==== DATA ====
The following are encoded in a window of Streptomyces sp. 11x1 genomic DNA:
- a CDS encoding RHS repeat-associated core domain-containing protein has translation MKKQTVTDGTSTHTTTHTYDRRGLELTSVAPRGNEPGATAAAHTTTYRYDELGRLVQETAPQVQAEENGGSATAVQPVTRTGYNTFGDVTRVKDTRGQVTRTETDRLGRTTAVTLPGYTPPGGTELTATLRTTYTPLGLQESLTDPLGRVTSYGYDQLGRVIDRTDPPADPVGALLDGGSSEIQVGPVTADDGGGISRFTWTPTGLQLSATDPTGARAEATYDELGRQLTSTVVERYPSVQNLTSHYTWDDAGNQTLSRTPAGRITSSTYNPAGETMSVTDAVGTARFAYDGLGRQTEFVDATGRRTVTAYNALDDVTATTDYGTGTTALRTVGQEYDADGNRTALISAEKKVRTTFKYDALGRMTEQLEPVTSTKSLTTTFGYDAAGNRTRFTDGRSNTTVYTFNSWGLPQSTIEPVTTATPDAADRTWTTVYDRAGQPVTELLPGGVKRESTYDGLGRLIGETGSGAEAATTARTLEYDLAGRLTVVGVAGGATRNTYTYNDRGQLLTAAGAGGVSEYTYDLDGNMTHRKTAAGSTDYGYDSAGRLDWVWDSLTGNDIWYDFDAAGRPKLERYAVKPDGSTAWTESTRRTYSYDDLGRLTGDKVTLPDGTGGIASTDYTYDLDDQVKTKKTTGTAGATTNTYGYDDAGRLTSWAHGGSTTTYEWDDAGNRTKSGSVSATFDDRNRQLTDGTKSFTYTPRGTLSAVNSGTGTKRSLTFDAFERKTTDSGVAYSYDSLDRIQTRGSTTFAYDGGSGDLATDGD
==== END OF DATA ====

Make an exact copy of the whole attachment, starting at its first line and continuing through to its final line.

The following are encoded in a window of Streptomyces sp. 11x1 genomic DNA:
- a CDS encoding RHS repeat-associated core domain-containing protein has translation MKKQTVTDGTSTHTTTHTYDRRGLELTSVAPRGNEPGATAAAHTTTYRYDELGRLVQETAPQVQAEENGGSATAVQPVTRTGYNTFGDVTRVKDTRGQVTRTETDRLGRTTAVTLPGYTPPGGTELTATLRTTYTPLGLQESLTDPLGRVTSYGYDQLGRVIDRTDPPADPVGALLDGGSSEIQVGPVTADDGGGISRFTWTPTGLQLSATDPTGARAEATYDELGRQLTSTVVERYPSVQNLTSHYTWDDAGNQTLSRTPAGRITSSTYNPAGETMSVTDAVGTARFAYDGLGRQTEFVDATGRRTVTAYNALDDVTATTDYGTGTTALRTVGQEYDADGNRTALISAEKKVRTTFKYDALGRMTEQLEPVTSTKSLTTTFGYDAAGNRTRFTDGRSNTTVYTFNSWGLPQSTIEPVTTATPDAADRTWTTVYDRAGQPVTELLPGGVKRESTYDGLGRLIGETGSGAEAATTARTLEYDLAGRLTVVGVAGGATRNTYTYNDRGQLLTAAGAGGVSEYTYDLDGNMTHRKTAAGSTDYGYDSAGRLDWVWDSLTGNDIWYDFDAAGRPKLERYAVKPDGSTAWTESTRRTYSYDDLGRLTGDKVTLPDGTGGIASTDYTYDLDDQVKTKKTTGTAGATTNTYGYDDAGRLTSWAHGGSTTTYEWDDAGNRTKSGSVSATFDDRNRQLTDGTKSFTYTPRGTLSAVNSGTGTKRSLTFDAFERKTTDSGVAYSYDSLDRIQTRGSTTFAYDGGSGDLATDGD